Sargent and/in Boston

Sargent and/in Boston

In the spring of 1925, the famed painter John Singer Sargent was preparing to travel from London to Boston. His plan? To oversee the final installation of murals he’d created for the Museum of Fine Arts — mythic works that would join similar paintings at the Boston Public Library and Harvard’s Widener Library, cementing the artist’s relationship with the city he loved.

But Sargent never made the trip: He died in his sleep before embarking on the voyage.
Now, some 90 years later, Sargent is returning to Boston — this time for good. The MFA has acquired an enormous trove of Sargent letters, sketches, and other memorabilia, which it is using to establish the John Singer Sargent Archive. The definitive scholarly resource will complement the museum’s already wide-ranging collection of approximately 500 Sargent paintings, sculptures, watercolors, drawings, and murals.

The MFA is the place where you can find Mr. Sargent,” MFA director Malcolm Rogers said to Malcolm Gray, a journalist of The Boston Globe (June 2, 2015). “Boston is Sargent’s city. He had exhibitions here, he painted commissions here, and many of his friends were here, so it’s a natural thing for the MFA, which already has a fantastic collection of Sargent material, to add to that.

The gift comes from Richard and Leonée Ormond and from Warren and Jan Adelson, who for nearly four decades have been compiling the collection. With others, Richard Ormond and Warren Adelson also are completing a nine-volume catalogue raisonné of Sargent’s work, a comprehensive listing of his known oils and watercolors. The donors said they chose the MFA for the gift, which contains nearly 5,000 items, because of the museum’s commitment to establish a study center for Sargent.

We weren’t getting any younger, and what was going to happen to all these materials? We didn’t want it to die a quiet death in aspic,” said Richard Ormond, a prominent Sargent scholar and the artist’s grandnephew, speaking by phone from England. “The thought of Boston? [We] sort of fell on each other.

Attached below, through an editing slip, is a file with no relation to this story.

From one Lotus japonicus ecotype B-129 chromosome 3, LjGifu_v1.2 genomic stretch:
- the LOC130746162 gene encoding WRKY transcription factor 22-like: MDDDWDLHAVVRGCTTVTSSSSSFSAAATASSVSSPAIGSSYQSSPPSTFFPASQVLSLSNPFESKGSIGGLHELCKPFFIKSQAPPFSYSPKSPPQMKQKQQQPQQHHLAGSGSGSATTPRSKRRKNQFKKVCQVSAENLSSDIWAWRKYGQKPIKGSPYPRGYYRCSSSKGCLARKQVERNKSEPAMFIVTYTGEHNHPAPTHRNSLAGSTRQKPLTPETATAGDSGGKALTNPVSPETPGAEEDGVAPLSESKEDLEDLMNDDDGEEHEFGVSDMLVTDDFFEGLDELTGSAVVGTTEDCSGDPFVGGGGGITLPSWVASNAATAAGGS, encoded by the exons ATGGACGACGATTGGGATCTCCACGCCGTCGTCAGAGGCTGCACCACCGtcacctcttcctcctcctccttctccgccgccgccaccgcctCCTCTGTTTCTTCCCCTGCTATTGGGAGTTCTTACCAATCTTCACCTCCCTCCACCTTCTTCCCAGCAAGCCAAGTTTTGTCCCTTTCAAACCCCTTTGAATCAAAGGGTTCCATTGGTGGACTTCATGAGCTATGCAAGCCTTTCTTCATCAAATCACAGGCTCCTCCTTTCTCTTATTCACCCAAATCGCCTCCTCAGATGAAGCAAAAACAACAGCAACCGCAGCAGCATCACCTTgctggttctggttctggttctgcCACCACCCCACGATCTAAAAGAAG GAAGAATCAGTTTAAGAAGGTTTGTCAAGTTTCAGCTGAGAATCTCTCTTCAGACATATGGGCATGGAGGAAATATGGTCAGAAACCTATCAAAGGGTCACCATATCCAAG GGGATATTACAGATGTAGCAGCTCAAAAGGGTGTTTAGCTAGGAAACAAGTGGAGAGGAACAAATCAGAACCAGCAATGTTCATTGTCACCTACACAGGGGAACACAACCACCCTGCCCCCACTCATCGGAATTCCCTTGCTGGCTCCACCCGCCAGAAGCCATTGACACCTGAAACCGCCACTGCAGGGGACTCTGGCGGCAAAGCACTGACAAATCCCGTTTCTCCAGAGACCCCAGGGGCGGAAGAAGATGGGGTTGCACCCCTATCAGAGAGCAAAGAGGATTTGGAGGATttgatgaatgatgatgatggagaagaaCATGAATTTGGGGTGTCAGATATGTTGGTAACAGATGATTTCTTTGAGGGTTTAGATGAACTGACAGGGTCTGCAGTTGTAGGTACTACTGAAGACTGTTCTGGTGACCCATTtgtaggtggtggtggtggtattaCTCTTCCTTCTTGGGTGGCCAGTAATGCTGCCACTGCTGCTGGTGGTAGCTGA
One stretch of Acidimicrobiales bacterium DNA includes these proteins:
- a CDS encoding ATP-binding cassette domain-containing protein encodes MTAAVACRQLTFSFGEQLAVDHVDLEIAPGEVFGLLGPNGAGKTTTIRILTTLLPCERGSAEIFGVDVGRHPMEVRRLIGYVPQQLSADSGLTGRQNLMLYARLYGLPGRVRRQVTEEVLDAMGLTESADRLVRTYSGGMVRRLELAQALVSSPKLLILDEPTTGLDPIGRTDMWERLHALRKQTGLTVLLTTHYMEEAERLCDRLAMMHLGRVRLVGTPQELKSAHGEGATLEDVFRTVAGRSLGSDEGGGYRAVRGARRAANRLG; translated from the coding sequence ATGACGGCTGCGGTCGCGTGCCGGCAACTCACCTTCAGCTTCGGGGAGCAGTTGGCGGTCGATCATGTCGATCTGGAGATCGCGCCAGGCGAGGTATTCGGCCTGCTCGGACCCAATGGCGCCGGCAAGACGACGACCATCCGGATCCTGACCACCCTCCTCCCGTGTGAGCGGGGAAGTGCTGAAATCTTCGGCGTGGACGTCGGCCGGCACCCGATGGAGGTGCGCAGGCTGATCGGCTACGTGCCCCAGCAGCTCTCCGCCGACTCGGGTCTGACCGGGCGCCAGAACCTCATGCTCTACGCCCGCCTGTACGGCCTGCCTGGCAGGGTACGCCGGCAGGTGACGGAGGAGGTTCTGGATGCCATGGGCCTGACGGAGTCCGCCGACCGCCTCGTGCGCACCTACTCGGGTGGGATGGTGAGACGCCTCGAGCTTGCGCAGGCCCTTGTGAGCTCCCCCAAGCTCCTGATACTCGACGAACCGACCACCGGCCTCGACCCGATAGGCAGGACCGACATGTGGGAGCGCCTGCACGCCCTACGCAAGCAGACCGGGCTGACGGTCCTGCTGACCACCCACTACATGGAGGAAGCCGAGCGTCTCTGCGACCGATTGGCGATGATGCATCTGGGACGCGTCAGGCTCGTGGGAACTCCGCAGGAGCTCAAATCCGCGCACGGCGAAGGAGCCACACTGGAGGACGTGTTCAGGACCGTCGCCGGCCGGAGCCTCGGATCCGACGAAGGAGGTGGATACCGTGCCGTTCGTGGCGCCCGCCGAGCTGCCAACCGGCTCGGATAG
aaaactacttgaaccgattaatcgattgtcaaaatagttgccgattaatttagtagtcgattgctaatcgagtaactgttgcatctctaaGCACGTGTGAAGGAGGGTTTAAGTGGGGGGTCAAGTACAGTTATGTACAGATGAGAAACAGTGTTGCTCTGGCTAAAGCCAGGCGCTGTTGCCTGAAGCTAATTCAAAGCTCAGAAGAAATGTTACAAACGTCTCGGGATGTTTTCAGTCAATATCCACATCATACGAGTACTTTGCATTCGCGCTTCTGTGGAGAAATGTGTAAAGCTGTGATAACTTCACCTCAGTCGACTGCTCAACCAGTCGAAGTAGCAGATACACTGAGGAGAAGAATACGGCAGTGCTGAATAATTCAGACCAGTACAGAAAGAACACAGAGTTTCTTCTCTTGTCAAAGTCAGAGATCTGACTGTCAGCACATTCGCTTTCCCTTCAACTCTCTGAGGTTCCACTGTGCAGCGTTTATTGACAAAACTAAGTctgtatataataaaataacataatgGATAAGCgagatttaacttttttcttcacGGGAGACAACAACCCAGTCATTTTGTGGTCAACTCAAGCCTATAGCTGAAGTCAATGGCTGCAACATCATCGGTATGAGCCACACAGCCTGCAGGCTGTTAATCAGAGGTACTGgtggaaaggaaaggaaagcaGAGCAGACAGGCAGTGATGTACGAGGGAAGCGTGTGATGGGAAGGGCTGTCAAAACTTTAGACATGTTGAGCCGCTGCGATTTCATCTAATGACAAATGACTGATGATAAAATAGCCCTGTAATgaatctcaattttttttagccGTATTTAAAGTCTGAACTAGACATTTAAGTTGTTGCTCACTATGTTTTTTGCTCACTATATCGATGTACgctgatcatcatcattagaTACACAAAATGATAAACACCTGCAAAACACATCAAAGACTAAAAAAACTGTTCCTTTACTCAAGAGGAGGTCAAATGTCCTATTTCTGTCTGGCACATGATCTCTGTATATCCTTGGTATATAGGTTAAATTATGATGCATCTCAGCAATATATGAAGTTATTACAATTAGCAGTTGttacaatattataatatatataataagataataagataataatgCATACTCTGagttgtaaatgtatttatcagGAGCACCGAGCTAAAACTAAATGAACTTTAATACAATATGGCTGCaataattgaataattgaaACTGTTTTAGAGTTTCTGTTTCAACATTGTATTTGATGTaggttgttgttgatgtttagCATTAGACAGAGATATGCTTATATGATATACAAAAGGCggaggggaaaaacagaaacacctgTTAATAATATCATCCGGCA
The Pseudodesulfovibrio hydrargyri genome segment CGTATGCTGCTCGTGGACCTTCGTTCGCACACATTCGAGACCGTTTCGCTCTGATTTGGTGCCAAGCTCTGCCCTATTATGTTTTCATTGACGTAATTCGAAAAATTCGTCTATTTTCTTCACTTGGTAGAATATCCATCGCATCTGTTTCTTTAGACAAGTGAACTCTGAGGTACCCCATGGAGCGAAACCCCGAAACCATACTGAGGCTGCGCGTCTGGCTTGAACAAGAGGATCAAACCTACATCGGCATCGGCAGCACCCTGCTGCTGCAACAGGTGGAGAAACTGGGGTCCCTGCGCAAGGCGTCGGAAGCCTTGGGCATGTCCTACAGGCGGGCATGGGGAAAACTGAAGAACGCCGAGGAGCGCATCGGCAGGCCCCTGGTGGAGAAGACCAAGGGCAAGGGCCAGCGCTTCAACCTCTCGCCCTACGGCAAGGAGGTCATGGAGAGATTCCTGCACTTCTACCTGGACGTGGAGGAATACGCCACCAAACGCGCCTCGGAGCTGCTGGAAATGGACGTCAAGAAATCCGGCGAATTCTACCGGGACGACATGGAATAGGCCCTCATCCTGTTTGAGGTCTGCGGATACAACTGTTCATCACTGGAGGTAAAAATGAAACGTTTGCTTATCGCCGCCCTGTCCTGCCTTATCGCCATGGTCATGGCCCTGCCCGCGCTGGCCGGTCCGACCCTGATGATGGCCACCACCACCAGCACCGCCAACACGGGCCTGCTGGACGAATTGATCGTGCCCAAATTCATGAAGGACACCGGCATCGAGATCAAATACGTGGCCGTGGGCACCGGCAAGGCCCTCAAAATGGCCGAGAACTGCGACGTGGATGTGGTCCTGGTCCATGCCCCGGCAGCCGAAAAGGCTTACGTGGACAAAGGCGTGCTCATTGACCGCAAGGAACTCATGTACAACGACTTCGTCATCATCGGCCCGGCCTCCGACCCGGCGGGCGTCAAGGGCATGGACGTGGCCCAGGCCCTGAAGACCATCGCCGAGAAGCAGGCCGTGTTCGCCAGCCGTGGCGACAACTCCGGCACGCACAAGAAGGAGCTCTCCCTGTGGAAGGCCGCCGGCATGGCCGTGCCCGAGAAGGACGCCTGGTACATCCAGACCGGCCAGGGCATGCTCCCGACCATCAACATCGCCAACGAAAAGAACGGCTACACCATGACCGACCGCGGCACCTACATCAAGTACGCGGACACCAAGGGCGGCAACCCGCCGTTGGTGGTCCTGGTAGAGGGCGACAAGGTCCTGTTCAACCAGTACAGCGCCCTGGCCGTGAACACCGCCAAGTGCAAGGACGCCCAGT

Warren Adelson, a New York-based art dealer, said the collectors had wondered for years where to house the sprawling archive, which contains correspondence with friends, family heirlooms, photographs and caricatures of the artist, items bought at auction, and scholarly resources compiled by others. Adelson said they decided on the MFA after meeting with Rogers, who worked with Ormond at the National Portrait Gallery in London in the 1980s.

It took a while to gain some understanding of just what this creature was we’d created, and what zoo would be the best to house it,” said Adelson. “When Malcolm Rogers described his plans for a study center in the [Forsyth Institute] building across the way, that really gave us a thought of how Boston could be a place not only to house it, but also carry on with the academic research and at the same time show the material and preserve it.

The MFA purchased the Forsyth Institute in 2007, aiming to eventually transform it into a broad-based research center for students, scholars, and the public. “I said to [Ormond], ‘This would make a wonderful start to the museum’s vision of creating a study center,’ ” recalled Rogers, who will step down as director at the end of July.

While the Sargent papers and other items will arrive incrementally over the next decade or so, the first 128 pieces have already entered the museum, including many of Sargent’s letters to Claude Monet, caricatures by Henry Tonks and Max Beerbohm, and photographs of the artist’s studio. The items will be included in “Yours Sincerely, John S. Sargent,” a show featuring a portion of the archive along with other Sargent-related items that opens July 25 at the MFA.

By turns wry, sensitive, and fiercely loyal, the Sargent that emerges from the letters is that of an artist deeply involved in the business side of his career and candid about some of his portrait subjects. Born to American parents in Florence in 1856, Sargent lived in Paris before moving to England. Best known for his portraits, he had deep ties to Boston.

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